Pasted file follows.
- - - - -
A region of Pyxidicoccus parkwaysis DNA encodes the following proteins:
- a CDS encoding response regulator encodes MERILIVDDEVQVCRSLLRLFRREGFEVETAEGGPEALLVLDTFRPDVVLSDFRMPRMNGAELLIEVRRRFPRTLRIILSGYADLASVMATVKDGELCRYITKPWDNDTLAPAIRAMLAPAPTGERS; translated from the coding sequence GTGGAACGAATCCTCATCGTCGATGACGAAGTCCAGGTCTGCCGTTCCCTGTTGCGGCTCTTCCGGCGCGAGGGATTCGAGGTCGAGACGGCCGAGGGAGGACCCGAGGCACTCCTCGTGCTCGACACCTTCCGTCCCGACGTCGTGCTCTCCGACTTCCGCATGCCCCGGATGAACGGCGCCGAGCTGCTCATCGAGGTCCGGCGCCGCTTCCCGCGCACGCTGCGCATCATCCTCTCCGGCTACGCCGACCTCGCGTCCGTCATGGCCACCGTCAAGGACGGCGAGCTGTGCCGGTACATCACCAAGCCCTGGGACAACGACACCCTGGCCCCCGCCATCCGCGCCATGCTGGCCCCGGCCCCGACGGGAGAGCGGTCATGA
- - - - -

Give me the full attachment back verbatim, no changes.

A region of Pyxidicoccus parkwaysis DNA encodes the following proteins:
- a CDS encoding response regulator encodes MERILIVDDEVQVCRSLLRLFRREGFEVETAEGGPEALLVLDTFRPDVVLSDFRMPRMNGAELLIEVRRRFPRTLRIILSGYADLASVMATVKDGELCRYITKPWDNDTLAPAIRAMLAPAPTGERS; translated from the coding sequence GTGGAACGAATCCTCATCGTCGATGACGAAGTCCAGGTCTGCCGTTCCCTGTTGCGGCTCTTCCGGCGCGAGGGATTCGAGGTCGAGACGGCCGAGGGAGGACCCGAGGCACTCCTCGTGCTCGACACCTTCCGTCCCGACGTCGTGCTCTCCGACTTCCGCATGCCCCGGATGAACGGCGCCGAGCTGCTCATCGAGGTCCGGCGCCGCTTCCCGCGCACGCTGCGCATCATCCTCTCCGGCTACGCCGACCTCGCGTCCGTCATGGCCACCGTCAAGGACGGCGAGCTGTGCCGGTACATCACCAAGCCCTGGGACAACGACACCCTGGCCCCCGCCATCCGCGCCATGCTGGCCCCGGCCCCGACGGGAGAGCGGTCATGA